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  • Brave fall weather to hunt elk, catch salmon or dig razor clams

    Big-game hunters are shifting their sights from deer to elk, while bird hunters look forward to new flights of ducks and geese.  Anglers, meanwhile, are reeling in an assortment of coho, chinook and chum salmon from waters around the state, and crab fishing is reopening in Nov. 1 in two areas of Puget Sound.

    Temperatures are dropping and more rain is in the forecast, but that is welcome news for many hunters around the state, said Don Don Kraege, waterfowl manager for the Washington Department of Fish and Wildlife (WDFW).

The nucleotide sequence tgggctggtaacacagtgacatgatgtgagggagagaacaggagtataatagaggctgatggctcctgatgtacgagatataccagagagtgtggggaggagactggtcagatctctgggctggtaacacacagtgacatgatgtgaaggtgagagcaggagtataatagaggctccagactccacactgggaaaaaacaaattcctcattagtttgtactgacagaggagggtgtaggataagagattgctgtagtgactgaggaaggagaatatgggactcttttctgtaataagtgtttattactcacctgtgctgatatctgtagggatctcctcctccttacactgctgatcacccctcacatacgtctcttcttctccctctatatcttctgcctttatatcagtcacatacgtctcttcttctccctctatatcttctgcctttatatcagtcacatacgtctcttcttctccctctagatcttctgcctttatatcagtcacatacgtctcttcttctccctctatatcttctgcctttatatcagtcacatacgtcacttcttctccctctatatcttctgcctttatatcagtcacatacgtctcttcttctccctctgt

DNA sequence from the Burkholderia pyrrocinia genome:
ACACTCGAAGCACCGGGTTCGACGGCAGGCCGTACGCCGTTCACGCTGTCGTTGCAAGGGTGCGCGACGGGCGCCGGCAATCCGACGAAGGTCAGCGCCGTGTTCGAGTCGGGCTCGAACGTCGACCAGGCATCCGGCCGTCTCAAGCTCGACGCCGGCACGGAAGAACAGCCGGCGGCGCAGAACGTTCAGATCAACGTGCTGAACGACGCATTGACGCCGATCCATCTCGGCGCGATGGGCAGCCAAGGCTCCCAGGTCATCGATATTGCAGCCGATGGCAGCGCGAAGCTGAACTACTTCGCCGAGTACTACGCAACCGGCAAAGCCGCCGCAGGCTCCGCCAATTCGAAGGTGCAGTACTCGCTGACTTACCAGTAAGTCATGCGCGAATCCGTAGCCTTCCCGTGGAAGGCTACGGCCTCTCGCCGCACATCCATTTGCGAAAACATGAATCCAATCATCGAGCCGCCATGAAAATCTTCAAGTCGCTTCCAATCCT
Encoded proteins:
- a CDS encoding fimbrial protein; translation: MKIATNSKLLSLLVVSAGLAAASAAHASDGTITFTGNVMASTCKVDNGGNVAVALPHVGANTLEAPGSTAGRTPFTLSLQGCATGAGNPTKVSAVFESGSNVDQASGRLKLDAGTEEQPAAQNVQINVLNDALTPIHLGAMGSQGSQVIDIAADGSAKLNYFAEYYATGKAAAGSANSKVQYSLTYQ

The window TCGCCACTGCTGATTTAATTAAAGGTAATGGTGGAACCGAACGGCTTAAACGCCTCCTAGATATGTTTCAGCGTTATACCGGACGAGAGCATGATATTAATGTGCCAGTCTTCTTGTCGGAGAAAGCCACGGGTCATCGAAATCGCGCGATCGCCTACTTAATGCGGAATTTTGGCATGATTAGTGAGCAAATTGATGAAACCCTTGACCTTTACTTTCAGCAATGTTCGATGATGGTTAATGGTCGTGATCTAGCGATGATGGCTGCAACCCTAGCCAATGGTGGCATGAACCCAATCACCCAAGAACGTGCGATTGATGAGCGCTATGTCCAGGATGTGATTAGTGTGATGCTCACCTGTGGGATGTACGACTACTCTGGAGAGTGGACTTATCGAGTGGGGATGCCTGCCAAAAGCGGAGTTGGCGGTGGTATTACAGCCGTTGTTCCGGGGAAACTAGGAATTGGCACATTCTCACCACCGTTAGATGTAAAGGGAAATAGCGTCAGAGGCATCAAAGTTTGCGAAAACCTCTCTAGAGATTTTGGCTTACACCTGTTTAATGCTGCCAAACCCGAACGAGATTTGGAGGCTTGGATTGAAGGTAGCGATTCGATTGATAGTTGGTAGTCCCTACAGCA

"Hunters did well during the first couple weeks of the season because the weather distributed the birds throughout the area," Kraege said. "There’s more blustery weather in the forecast, and that should continue to improve hunting prospects on both sides of the Cascades."

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  • WSDOT Completes 50th Project Funded by American Recovery and Reinvestment Act

    WSDOT and local governments have now completed 50 highway projects receiving American Recovery and Reinvestment Act funds. A ribbon cutting ceremony will celebrate the completion of two Recovery Act projects and one state-funded project in Moses Lake on October 22. Nationwide, over 8,000 highway projects are now approved for federal stimulus funding and nearly 4,700 are under way.